The above preview is unformatted text

This student written piece of work is one of many that can be found in our AS and A Level International History, 1945-1991 section.

Found what you're looking for?

  • Start learning 29% faster today
  • 150,000+ documents available
  • Just £6.99 a month

Not the one? Search for your essay title...
  • Join over 1.2 million students every month
  • Accelerate your learning by 29%
  • Unlimited access from just £6.99 per month

See related essaysSee related essays

Related AS and A Level International History, 1945-1991 essays

  1. Total War, Britain during the Second World War

    In all about 48% of schoolchildren left evacuation areas. In the reception areas host families were allowed to choose the evacuees they wanted. This could create problems because some children did not find homes. Government propaganda To back up the new regulations and to remind the people of Britain that great care was needed, the government bombarded them with propaganda.

  2. Why did hitler bomb british cities?

    Coventry, Plymouth and Bristol were three heavily targeted cities. Coventry was bombed because it was the centre of Britain's arms trade and machining industry. As it was quite a small city, the 450 German bombers in the raid caused enormous damage, totally demolishing the majority of the city centre.

  1. WHY DID THE BRITISH GOVERNMENT DECIDE TO EVACUATE CHILDREN FROM BRITONS MAJOR CITIES IN ...

    It was believed to be practically impossible to defend against air attack. Fighter planes could only operate in daylight-and Britain didn't have many Spitfires and Hurricanes, or pilots in 1939. There was also the fear of a gas attack from the air.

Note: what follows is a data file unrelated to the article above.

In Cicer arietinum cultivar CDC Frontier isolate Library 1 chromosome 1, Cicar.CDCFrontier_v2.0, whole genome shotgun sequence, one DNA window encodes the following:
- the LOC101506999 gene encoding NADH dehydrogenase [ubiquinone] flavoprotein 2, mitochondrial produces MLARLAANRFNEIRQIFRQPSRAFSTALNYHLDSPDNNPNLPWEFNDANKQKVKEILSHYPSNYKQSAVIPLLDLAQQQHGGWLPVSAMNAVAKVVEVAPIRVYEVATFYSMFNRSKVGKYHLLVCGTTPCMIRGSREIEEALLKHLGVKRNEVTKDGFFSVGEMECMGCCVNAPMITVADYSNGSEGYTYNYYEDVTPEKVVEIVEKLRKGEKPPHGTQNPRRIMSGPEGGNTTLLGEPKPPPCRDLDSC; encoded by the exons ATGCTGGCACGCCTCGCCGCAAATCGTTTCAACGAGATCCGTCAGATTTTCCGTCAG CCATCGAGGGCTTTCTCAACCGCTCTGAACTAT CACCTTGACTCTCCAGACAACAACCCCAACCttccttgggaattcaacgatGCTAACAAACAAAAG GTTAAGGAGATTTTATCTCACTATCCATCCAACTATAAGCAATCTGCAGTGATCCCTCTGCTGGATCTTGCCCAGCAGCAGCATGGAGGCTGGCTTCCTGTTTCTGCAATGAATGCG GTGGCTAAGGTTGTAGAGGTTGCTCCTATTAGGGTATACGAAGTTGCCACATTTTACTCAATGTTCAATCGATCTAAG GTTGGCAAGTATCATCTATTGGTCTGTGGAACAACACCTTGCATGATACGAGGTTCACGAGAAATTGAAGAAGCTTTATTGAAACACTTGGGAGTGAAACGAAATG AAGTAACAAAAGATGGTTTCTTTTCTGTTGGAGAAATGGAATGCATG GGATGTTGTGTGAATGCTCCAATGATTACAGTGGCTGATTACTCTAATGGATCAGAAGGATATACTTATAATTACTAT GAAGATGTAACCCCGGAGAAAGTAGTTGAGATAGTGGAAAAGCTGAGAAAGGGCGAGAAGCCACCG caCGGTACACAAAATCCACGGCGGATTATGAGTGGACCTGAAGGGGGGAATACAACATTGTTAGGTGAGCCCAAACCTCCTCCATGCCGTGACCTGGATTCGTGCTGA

2. Why And How Did Britain Survive The War From 1940-1943

    affairs" secretly he would have been in a rage about this incident as although he proclaimed it as a great victory, 50,000 men were lost and vast amounts of British equipment were left behind and so Britain was left on its knees with no outside help and on the brink of a German invasion.

  1. Why did the British government decide to evacuate children from Britain's major cities in ...

    Britain now had to do something as children where the future and are going to become men and women who will become workers and develop new weapons etc. In the first few weeks of World war two nearly two million children were evacuated.

  2. Why were the major cities of Britain bombed by the Germans in 1940-1941?

    Hitler took on that role himself. The aggressive foreign policies of the Nazis were therefore the result of supreme dictatorship. This made European governments unsure how to respond to the 'unpredictable government'. Germany's initial plan was not to bomb the cities of Britain but to cross the channel and face the Royal Navy.

  1. In 1915 a British Newspaper printed a letter from a 'Lady Reader' who claimed, ...

    At the start of 1915, the war which should have been 'over by Christmas' was nowhere near an end. Lord Kitchener, the Secretary of State for War, said "I don't know what is to be done. This isn't war." The problem was that none of Europe's war leaders knew how to end the stalemate in France.

  2. What Impact did the Second World War have on the lives of women in ...

    tonnes a month and this increased to almost 600,000 tons in April 1941. Food Rationing had the greatest impact on the population of Britain simply because the rationing and restrictions did not just involve food shortages and raw materials. But as more and more men were needed for the services,

  • Over 160,000 pieces
    of student written work
  • Annotated by
    experienced teachers
  • Ideas and feedback to
    improve your own work